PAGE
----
As the paper writes, the meeting took place at the Presidential Palace in occupied Lefkosia and the main issues of the discussion were the developments in the Cyprus problem and the international agreements of the new government.
Mr Talat stated that with President Christofias they reached to an agreement on the 80% of the chapters which have been laid on the table until now, that is the chapters of Governance and Power Sharing, EU issues and Economy. For this reason, he said, he is hopeful for the success of the negotiations, the paper writes. Mr Talat further added that President Christofias and he, have so far prepared 30 documents of which the 80% cover the issues on which the sides have reached an agreement. These issues are written in black, Mr Talat said and added that 20% of these 30 documents are written in blue and red ink, explaining that in red are the views of the Turkish Cypriot side and in blue the views of the Greek Cypriot side. Mr Talat further added that the two leaders have fully agreed on the issue of the federal structure and that they are too close to an agreement on the issue of federal legislation.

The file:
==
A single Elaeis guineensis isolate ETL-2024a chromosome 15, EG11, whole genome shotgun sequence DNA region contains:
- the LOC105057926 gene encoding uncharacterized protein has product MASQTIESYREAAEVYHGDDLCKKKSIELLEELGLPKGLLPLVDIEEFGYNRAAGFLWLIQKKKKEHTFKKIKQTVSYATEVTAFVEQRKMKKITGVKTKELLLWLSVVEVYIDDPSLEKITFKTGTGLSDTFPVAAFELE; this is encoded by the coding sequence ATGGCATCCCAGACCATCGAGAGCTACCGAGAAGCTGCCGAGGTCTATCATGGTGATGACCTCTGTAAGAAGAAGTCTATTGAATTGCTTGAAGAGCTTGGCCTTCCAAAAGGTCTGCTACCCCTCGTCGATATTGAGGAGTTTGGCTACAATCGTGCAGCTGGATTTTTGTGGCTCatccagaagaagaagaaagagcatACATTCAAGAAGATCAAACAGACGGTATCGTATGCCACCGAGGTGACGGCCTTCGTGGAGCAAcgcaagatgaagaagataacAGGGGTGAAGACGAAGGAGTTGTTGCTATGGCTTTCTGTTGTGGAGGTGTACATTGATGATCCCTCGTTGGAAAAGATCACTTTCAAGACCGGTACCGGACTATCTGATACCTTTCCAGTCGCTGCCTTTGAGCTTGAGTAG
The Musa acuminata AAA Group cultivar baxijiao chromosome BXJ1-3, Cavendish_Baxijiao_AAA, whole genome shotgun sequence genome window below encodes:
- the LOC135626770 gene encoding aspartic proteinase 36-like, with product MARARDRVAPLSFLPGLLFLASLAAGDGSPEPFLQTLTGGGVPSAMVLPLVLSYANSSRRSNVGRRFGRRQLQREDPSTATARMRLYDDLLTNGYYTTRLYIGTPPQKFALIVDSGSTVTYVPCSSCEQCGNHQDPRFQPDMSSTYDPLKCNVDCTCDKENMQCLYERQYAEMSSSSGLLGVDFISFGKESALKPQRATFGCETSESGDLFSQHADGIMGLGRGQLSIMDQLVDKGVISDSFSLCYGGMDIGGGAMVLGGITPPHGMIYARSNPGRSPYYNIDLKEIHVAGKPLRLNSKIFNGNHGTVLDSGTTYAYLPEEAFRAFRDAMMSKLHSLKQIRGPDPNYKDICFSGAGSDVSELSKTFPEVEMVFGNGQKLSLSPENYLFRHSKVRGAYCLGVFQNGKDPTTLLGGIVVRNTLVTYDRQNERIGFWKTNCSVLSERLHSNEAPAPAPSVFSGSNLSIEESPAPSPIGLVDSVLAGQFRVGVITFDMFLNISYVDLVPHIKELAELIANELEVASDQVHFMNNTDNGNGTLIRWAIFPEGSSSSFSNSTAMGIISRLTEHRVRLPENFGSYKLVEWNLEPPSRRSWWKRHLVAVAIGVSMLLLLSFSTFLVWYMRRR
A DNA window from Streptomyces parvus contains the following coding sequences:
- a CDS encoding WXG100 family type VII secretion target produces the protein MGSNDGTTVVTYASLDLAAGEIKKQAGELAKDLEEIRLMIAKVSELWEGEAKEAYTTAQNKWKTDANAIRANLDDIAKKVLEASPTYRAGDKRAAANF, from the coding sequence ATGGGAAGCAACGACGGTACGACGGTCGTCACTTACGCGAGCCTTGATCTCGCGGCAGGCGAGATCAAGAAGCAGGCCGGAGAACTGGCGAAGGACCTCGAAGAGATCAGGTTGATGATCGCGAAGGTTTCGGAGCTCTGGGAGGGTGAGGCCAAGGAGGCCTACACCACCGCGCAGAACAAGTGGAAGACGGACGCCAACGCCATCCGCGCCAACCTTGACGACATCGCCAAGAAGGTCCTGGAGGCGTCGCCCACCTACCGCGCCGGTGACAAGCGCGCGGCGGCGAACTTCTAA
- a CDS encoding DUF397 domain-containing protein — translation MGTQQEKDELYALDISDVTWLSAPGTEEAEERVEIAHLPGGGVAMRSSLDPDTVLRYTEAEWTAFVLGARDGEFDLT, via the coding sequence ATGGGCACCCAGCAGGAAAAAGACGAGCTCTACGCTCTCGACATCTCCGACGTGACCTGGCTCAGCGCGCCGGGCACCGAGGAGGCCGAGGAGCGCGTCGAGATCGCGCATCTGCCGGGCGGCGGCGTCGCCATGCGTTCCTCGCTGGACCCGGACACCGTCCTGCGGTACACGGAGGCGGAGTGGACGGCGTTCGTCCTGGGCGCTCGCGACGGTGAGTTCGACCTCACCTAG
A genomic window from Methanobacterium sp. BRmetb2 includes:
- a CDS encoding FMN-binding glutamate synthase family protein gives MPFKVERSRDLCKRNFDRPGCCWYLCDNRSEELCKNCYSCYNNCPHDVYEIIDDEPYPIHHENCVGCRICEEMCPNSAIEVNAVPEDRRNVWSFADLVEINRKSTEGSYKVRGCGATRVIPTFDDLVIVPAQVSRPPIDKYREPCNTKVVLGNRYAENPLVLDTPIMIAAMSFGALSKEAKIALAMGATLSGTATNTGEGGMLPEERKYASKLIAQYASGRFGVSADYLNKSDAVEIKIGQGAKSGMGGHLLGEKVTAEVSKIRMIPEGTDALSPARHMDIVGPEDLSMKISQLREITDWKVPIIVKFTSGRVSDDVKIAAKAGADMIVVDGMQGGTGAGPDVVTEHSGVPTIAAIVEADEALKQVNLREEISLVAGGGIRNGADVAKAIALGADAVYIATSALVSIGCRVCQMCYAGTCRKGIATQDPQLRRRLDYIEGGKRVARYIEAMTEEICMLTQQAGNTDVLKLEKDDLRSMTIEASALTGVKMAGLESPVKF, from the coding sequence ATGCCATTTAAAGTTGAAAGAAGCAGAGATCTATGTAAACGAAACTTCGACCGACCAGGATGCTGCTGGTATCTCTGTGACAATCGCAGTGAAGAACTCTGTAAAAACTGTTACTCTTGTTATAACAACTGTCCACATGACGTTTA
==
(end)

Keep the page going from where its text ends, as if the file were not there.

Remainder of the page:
Mr Talat also stated that President Christofias and he are having great differences on the issue of the Executive Administration and added that the proposal of the Turkish Cypriot side on the table of the negotiations is the Presidential Council formula. Mr Talat said: The Greek Cypriot side has suggested a formula of general voting. We suggest the Presidential Council on which there is a reference in the Annan Plan as well. However, the issue is open to discussion and negotiation.
On the other hand, Mr Talat stated that he does not expect to have great difference on the guarantorship issue, which was not laid on the table yet. On the property issue, Mehmet Ali Talat noted that this is the most serious issue of the negotiations, noting that the map is the most difficult issue of all. Property is the most serious issue of the negotiations. The map is also the most difficult. That is why we let the map at the end, Mr Talat said.
Under the subtitle Natural timetable the 2010 referendum, the paper writes that the Turkish Cypriot leader, inter alia, said: They do not accept timetables. We have a number of proposals, yet the Greek Cypriot side does not accept this, but it also does not raise objections. The natural timetable is a referendum in 2010, and if you have paid attention, such are the signals sent by the international community too. This is a period which will last no less than 6 8 months. Consider this. According to my point of view, if we are left closed up in a place for a week, ten days, this problem will be solved.